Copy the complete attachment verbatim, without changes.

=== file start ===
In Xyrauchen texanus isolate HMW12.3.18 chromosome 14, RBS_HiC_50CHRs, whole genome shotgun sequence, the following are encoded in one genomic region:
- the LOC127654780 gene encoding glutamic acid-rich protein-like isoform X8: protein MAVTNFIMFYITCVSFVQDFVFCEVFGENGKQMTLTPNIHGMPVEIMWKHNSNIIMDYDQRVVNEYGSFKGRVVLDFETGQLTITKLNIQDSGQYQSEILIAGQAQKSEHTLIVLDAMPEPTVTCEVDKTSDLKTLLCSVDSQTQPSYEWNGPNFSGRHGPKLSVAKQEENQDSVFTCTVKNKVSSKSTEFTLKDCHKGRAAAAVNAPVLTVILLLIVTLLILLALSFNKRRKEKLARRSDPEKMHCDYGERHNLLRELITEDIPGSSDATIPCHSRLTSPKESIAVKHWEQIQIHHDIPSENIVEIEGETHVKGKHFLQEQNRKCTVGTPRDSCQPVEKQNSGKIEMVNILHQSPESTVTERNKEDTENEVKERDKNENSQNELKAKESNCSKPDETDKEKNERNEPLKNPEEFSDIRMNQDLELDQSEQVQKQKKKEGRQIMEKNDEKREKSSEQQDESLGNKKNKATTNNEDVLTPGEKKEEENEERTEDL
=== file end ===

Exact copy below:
In Xyrauchen texanus isolate HMW12.3.18 chromosome 14, RBS_HiC_50CHRs, whole genome shotgun sequence, the following are encoded in one genomic region:
- the LOC127654780 gene encoding glutamic acid-rich protein-like isoform X8: protein MAVTNFIMFYITCVSFVQDFVFCEVFGENGKQMTLTPNIHGMPVEIMWKHNSNIIMDYDQRVVNEYGSFKGRVVLDFETGQLTITKLNIQDSGQYQSEILIAGQAQKSEHTLIVLDAMPEPTVTCEVDKTSDLKTLLCSVDSQTQPSYEWNGPNFSGRHGPKLSVAKQEENQDSVFTCTVKNKVSSKSTEFTLKDCHKGRAAAAVNAPVLTVILLLIVTLLILLALSFNKRRKEKLARRSDPEKMHCDYGERHNLLRELITEDIPGSSDATIPCHSRLTSPKESIAVKHWEQIQIHHDIPSENIVEIEGETHVKGKHFLQEQNRKCTVGTPRDSCQPVEKQNSGKIEMVNILHQSPESTVTERNKEDTENEVKERDKNENSQNELKAKESNCSKPDETDKEKNERNEPLKNPEEFSDIRMNQDLELDQSEQVQKQKKKEGRQIMEKNDEKREKSSEQQDESLGNKKNKATTNNEDVLTPGEKKEEENEERTEDL